Kylee Myers and Hope Christofferson

As we live, we get hit by different experiences, which is a prime element of what makes us who we are. You have to go through the journey alone, because only you will feel what you’re dealing with, but sometimes destiny plays its role and chooses the select all for suffering, giving us a global strike. Such as COVID-19, which has been an unpleasant guest on our planet since 2020. Nevertheless, in the poorest land, a seed could be placed and grow, like Modern Folklore, who got together in 2020, and now they’re sharing the bittersweet experience as they saw it, through their fiery rock sound, in their concept EP, “Vol. 1.”

Modern Folklore is a group of talented musicians who are distinct stars that just needed a dark time to shine, and now they need us to just look up and enjoy! Dexter Carman on (guitar and vocals), Josh Shepperd on (guitar and vocals), Kyle Blessing on (guitar, synthesizer, violin, and vocals), Patrick Fahey on (bass and vocals), and Ed Flammond on (drums), make up the stellar quintet.

Nothing could describe them better than their own words: “From the depths of a small cave in the midst of the Black Hills comes the hum of tube amplifiers and crashing cymbals of five souls trying to tune into an ancient consciousness of noise, rhythm, and melody.”

“Vol. 1” is their first EP, and it sets an outstanding start for what to come next. It’s driven by a nostalgic feel that has both a cold and a warm flair. All of the elements strike a chord with the sensations they carry and how well-written and performed they are. The concept is the struggles of the pandemic, but it moves the left-over feelings of the losses and the hope amidst them.

The EP kicks off with light rhythms and a hard-hitting theme in “This Pain is a Gift (The Quarantine Song).” It’s obvious from its titles that it’s depicting one of the hardest times we all went through and haven’t gotten over completely. However, the melody, along with the backing vocals, is going easy on us, giving us a warm vibe, and the lyrics leave us with a positive message that’s worth thinking about: “Sometimes the worst things in our lives are just blessings in disguise. I think this pain is a gift. I hope you do too!” The notion that pain and hope could walk side by side is conveyed in all of the elements, especially the instrumental and the vocals.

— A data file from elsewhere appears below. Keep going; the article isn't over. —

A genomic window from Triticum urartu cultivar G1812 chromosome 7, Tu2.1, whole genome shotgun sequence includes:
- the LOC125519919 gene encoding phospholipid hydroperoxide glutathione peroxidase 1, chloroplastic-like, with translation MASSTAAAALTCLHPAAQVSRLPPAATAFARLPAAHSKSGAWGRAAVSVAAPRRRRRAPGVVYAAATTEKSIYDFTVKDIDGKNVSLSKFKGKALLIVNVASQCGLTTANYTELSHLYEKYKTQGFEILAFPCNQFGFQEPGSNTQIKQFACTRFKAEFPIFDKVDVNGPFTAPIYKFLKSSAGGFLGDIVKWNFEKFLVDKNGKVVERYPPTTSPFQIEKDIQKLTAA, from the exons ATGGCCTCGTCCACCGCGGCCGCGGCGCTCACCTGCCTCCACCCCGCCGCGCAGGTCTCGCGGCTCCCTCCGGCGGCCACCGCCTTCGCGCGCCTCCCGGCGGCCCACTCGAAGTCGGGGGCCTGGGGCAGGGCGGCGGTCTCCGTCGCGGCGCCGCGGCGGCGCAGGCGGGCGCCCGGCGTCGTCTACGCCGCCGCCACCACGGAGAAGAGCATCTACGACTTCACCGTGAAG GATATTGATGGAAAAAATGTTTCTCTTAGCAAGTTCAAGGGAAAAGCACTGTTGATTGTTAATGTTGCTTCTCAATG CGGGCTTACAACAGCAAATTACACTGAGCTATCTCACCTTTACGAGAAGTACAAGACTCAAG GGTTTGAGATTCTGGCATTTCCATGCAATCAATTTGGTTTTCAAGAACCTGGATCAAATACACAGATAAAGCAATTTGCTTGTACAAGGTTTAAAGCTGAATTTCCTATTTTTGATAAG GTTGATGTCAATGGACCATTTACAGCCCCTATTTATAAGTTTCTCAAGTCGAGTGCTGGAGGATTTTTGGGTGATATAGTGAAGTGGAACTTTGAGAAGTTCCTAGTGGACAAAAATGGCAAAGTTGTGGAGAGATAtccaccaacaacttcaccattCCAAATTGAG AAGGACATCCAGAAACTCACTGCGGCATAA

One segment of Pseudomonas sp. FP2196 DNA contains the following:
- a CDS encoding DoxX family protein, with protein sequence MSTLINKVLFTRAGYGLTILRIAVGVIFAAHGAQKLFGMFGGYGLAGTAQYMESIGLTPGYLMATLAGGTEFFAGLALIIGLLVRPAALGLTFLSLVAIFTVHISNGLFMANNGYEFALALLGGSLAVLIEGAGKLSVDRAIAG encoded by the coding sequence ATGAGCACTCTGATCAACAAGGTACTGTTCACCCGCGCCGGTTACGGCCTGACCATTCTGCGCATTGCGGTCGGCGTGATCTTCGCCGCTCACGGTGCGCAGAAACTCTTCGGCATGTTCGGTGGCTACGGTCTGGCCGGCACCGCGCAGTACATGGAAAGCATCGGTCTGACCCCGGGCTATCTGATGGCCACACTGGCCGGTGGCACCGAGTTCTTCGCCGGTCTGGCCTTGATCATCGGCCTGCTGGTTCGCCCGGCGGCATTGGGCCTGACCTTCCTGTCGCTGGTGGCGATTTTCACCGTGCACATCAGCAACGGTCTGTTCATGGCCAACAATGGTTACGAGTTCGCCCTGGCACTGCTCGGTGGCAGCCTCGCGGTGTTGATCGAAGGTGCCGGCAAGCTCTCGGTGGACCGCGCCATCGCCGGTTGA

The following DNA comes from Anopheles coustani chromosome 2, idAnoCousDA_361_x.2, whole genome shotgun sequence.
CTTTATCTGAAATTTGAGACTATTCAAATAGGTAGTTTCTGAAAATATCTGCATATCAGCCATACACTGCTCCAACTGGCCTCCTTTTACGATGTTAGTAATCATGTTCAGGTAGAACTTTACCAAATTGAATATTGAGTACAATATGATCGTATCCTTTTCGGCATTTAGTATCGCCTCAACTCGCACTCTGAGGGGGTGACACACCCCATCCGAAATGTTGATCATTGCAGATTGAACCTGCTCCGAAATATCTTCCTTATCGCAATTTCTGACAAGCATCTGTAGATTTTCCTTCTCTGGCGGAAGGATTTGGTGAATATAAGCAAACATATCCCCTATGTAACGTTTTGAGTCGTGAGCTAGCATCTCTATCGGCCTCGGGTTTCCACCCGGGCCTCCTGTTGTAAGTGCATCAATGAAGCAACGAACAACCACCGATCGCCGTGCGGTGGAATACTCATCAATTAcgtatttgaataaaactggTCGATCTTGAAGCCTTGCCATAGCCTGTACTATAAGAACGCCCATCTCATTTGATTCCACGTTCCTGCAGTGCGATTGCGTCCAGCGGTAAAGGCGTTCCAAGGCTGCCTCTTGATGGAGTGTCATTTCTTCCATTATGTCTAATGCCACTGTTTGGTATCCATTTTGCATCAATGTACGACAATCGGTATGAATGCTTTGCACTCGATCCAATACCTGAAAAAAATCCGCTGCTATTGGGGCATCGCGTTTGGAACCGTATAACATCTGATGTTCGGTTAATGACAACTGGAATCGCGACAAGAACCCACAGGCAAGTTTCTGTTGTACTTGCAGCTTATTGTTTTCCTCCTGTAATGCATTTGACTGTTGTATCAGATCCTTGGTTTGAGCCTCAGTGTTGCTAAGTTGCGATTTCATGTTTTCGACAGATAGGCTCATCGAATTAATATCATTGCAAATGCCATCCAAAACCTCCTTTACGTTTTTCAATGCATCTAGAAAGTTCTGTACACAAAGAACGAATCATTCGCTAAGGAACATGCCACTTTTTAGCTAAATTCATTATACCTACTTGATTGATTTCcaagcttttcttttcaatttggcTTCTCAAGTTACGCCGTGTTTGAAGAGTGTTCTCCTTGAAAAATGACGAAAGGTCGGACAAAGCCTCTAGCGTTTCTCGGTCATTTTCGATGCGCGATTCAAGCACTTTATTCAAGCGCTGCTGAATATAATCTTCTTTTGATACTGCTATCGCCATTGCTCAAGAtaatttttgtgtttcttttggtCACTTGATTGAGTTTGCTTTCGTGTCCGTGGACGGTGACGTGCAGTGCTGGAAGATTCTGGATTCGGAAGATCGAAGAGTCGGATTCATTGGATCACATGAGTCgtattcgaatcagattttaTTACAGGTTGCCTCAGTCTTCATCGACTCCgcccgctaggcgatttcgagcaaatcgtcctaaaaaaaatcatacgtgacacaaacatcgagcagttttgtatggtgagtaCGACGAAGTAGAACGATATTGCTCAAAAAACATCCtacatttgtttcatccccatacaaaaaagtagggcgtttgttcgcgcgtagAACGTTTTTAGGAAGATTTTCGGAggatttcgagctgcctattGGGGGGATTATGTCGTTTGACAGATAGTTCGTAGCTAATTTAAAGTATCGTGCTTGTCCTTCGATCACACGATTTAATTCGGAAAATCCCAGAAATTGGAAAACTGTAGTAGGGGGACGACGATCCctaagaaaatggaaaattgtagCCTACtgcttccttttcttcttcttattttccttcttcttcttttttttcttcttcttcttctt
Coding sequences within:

Moving on to “Sidewalks” and its shimmery intro and late-night vibe. The melodic vocals have a yearning tone that wishes for the simpler times to come back, and I could say that the sentimental performance is speaking for most of us, because who wouldn’t want to “act so fast without really thinking” one more time? The instruments and how they were arranged build up a melancholic atmosphere, yet it’s cozy as you feel like you’re sitting with your friends who are playing soulfully. The solo act at the end is on fire! It provokes the wild and free period of life that was a nostalgic sense throughout the song.

“Silent Tongue” is what autumn would sound like. Its dreamy yet blue ambiance with the enticing electric hooks, upbeat drum line, and harmonic backing vocals along with the tender, heartfelt vocals all give the sense of falling leaves, weather changes, and people leaving with the nights getting longer and their memories getting heavier. The coherent rocking part at the end of the song, where the instruments are mashing together with an irresistible cadence, is something that demonstrates the flawless core here.

Closing with a passionate bang, “Manchild.” It’s inspired by a personal experience, which is the writer’s divorce during the pandemic, yet it will feel relatable once one hears it, as it applies to getting lost and having a hard time letting go in general. The lyrics feel as if they came from one’s mind and own experience, and the music sounds like their complexed thoughts. The spicy riffs sound angry and confused, while the straightforward drumming feels like trying to go with the flow. The violins were aligning well with the vocals, like they were backing them up. The fast-paced solo part in the med section and the noisy jamming at the end were the best ways to end this remarkable EP!

It seems to me that “Manchild” has these guys’ true wild artistic identity, which we can hopefully see more of in the future. They weren’t just letting go of thoughts and emotions in it, they were letting their musical prowess shove off and shine. As much as I liked the entire EP, its concept, and sound, this is the standout one for sure. They could undoubtedly go for both slow burning and tearing up the room. Trust me, you’ll enjoy the short journey and it will resonate for a while.

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